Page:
The Government claims that the NITI Aayog will bid farewell to the practice of a ‘one-size-fits-all’ approach to development
On 1 January, the Narendra Modi Government replaced the erstwhile Planning Commission with the NITI Aayog (National Institution for Transforming India). Set up as a thinktank for the Government and chaired by India’s Prime Minister, the institution will recommend strategic and technical advice on issues of national and international importance to both the Centre and states.
While the old Planning Commission was chiefly responsible for deciding on planned spending of the Centre and allocation of funds to state governments, the new body will now offer a ‘national agenda framework for the Prime Minister and the Chief Ministers’ after evolving ‘a shared vision of national development priorities, sectors and strategies with the active involvement of states.’ Unlike its predecessor, this new Central entity will have all Chief Ministers and Lieutenant Governors on its Governing Council. It will also have Regional Councils to address specific issues.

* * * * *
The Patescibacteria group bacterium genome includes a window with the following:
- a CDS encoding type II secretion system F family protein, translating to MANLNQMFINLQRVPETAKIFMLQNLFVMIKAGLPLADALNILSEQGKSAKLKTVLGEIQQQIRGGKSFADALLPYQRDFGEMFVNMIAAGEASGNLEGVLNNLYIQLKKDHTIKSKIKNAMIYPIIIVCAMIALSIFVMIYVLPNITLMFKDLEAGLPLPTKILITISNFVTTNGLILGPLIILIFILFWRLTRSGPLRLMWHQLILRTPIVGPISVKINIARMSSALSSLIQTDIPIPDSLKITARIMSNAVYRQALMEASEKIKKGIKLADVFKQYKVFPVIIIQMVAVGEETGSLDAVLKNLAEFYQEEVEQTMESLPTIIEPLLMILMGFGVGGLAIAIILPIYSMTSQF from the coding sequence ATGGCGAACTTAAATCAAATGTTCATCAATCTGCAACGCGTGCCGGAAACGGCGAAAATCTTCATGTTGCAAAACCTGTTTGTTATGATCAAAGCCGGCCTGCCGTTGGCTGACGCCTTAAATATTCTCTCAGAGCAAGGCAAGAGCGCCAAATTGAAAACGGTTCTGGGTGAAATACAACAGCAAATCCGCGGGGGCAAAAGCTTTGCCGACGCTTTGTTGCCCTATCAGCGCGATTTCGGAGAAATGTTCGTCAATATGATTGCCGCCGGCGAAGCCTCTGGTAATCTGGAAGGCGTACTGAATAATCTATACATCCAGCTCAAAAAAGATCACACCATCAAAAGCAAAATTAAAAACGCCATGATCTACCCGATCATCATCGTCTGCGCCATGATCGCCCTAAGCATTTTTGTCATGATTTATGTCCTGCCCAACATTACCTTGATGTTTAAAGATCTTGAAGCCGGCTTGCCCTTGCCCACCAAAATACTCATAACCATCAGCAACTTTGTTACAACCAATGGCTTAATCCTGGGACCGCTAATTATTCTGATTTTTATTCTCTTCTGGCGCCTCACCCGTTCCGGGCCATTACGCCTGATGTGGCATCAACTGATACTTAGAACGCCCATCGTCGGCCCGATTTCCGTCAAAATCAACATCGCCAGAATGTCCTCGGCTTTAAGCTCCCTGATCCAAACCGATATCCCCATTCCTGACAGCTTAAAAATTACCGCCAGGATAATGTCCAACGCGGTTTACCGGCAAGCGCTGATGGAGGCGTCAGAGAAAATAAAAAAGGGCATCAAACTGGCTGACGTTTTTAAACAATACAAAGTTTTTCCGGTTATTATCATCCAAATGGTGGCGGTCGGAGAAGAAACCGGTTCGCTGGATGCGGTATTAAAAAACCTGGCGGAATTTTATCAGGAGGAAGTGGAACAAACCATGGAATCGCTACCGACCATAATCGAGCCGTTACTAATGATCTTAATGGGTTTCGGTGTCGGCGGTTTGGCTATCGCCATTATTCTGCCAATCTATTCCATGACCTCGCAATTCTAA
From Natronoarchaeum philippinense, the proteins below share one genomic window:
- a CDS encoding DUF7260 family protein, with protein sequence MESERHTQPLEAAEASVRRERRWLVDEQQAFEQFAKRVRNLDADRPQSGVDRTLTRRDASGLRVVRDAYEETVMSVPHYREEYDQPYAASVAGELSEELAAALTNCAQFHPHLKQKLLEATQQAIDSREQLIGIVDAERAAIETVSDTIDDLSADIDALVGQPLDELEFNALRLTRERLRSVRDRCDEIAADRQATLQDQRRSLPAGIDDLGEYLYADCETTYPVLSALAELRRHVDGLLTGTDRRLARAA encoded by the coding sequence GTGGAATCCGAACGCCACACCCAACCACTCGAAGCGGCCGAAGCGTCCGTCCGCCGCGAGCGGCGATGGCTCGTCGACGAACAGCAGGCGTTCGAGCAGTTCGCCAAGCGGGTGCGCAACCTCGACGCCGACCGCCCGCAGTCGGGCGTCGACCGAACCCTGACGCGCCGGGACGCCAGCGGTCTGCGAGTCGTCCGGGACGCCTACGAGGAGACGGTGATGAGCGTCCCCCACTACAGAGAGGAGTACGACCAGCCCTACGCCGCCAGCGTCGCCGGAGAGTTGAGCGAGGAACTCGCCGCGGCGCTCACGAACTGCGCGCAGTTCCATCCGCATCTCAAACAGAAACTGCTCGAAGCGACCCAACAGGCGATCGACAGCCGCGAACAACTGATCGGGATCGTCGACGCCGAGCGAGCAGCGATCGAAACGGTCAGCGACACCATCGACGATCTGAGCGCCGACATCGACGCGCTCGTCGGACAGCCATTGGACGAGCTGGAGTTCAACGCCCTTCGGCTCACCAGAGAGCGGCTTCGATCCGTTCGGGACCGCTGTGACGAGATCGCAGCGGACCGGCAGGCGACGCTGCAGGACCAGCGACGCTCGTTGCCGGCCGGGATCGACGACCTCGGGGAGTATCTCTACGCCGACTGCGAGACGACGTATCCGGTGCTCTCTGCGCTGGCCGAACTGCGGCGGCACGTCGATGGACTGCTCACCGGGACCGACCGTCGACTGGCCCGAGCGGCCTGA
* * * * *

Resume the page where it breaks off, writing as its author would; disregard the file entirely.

The Government claims that through the NITI Aayog, it will bid farewell to a ‘one-size-fits- all’ approach towards development. According to a statement put out by the Prime Minister’s Office, NITI Aayog will also end the ‘slow and tardy implementation’ and ‘Centre- to-state one-way flow’ of policies.
Indian-American economist Arvind Panagariya has been appointed as the body’s first Vice-Chairman. The economist Bibek Debroy and former Defence Research and Development Organisation chief Vijay Kumar Saraswat have been appointed full-time members. Ministers Rajnath Singh, Arun Jaitley, Suresh Prabhu and Radha Mohan Singh have been appointed as ex-officio members, while Nitin Gadkari, Thawar Chand Gehlot and Smriti Irani are to be roped in as Special Invitees.